Press "Enter" to skip to content

Midwest Shelter for Homeless Veterans

One of the names unveiled at the ceremony. Photo courtesy: Aysha Househ

Life hasn’t been easy for Enester Amerson, a 60-year-old retired engineer from Chicago who is a U.S. veteran from the Vietnam war. Since then, he’s battled depression and life’s obstacles until he found refuge at the Midwest Shelter for Homeless Veterans in Wheaton, Illinois.

“From 2012 to 2014, I had three different jobs and I never lasted more than two weeks because of my condition,” Amerson said. “Once they see I’m hurting after a couple hours, I have to tell them the truth, I’m disabled.”

Amerson has a chipped bone in his back that he developed after serving in the military. When he bends a certain way, it hits a nerve and causes him to fall, which is why he was forced to retire.

Amerson soon found himself with no source of income, his money running out, $16,000 worth of debt, and no apartment he could afford. Because of this difficult time, Amerson became depressed. To help deal with his depression, Veterans Affairs sent him to the Midwest Shelter for Homeless Veterans.

“The shelter helped me get stable again. It pulled me through some bad points of my life,” said Amerson.

The shelter provides many services, including housing, counseling, employment and case management for veterans. The main goal of the shelter is to help veterans become independent. The veterans are able to achieve this with the help of the community. Recently, the shelter hosted a ceremony unveiling two honorary street signs in Wheaton after two local heroes, Nicholas Larson, who died in the line of duty in Iraq in 2004 and Robert J. Miller, who died in Afghanistan in 2008. Their efforts to support vets are recognized by the city and the community.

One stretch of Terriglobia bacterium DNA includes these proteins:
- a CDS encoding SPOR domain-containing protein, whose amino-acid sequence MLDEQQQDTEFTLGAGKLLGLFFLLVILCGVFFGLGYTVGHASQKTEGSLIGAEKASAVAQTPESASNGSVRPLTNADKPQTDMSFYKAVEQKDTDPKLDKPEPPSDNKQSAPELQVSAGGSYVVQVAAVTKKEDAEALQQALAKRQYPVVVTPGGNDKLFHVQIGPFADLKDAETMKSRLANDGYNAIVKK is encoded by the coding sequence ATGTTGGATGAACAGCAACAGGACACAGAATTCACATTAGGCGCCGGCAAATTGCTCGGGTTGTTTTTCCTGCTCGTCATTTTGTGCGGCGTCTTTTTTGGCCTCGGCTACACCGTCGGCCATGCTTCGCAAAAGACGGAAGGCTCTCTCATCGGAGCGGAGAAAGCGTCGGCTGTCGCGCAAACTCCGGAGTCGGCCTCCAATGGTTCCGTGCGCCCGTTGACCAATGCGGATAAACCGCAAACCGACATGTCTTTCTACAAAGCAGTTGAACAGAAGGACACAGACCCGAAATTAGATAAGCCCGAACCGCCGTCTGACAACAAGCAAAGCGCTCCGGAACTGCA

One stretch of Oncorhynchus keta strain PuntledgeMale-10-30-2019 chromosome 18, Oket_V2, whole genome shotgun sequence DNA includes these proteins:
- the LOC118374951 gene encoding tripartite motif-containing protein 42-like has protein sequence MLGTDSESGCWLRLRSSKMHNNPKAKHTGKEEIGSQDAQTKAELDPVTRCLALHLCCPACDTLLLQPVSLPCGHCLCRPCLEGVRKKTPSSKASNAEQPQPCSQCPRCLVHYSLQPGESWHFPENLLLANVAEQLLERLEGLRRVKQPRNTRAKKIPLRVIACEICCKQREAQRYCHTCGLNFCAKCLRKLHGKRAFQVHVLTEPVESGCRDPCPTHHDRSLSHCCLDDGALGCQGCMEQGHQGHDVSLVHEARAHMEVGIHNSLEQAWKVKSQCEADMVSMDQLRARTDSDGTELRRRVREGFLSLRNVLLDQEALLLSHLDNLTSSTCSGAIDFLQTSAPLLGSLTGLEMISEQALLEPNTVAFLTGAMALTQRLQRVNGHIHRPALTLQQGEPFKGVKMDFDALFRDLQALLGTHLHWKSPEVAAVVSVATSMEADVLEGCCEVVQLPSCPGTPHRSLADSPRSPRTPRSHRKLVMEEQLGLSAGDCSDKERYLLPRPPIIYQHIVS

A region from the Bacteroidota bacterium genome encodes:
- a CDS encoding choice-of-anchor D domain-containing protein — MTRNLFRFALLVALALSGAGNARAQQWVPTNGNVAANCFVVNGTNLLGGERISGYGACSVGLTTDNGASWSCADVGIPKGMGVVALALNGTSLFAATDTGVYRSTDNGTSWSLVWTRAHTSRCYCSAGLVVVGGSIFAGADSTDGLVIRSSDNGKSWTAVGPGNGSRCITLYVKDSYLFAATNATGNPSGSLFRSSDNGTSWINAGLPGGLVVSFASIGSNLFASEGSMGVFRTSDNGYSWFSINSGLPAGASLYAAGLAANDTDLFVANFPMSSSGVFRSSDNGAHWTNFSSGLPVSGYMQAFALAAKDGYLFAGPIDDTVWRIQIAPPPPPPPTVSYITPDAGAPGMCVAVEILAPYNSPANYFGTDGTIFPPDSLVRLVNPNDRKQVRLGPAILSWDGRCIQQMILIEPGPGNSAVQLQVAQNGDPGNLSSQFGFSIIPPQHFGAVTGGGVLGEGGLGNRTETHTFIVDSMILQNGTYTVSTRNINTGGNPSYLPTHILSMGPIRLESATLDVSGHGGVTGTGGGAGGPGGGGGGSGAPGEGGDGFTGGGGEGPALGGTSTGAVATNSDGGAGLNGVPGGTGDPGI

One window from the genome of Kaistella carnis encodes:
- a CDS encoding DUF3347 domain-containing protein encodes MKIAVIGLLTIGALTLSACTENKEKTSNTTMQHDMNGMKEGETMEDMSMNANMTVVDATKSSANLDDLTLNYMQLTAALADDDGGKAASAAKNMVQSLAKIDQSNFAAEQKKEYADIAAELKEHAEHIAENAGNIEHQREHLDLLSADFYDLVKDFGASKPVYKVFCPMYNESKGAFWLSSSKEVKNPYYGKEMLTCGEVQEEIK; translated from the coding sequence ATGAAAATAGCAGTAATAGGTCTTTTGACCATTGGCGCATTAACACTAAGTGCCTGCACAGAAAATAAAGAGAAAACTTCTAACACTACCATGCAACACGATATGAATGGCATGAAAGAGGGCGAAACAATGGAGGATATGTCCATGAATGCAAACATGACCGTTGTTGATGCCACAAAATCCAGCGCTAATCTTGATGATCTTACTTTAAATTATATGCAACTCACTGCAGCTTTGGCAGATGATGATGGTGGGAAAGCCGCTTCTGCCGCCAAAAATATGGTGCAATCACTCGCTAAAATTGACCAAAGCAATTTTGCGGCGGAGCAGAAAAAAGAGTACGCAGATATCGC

Bob Adams, 69, of Winfield, Illinois, is the co-founder, president, and clinical director, who also provides therapy for veterans of the shelter. Co-founder Dirk Enger was a marine in the Gulf War.

Adams is a veteran who served during the Vietnam War. When he came home after serving, he went back to school and graduated with a social work degree because he knew he wanted to work with veterans and open a shelter.

“We’re able to help people who are in need of help,” Adams said. “Veterans of all ages, either gender, people in all sorts of difficulty, have the resources that they need to move ahead in their lives.”

The main goal of the shelter, Adams said, is to help the veterans, and their families when necessary, regain the skills and ability to once again rely on themselves.

“Whether it’s helping them keep their stable housing, or find housing, as a case manager I work with them with budgeting, find a job,” said Lauren Adams, 28, of Winfield, who is the intake coordinator and a case manager at the shelter. “Then we go over other barriers they’ve had to deal with in the past that led to their homelessness.”

The staff also teaches skills for the workplace and for money management, among others. It’s a learning experience for both the veterans and the employees.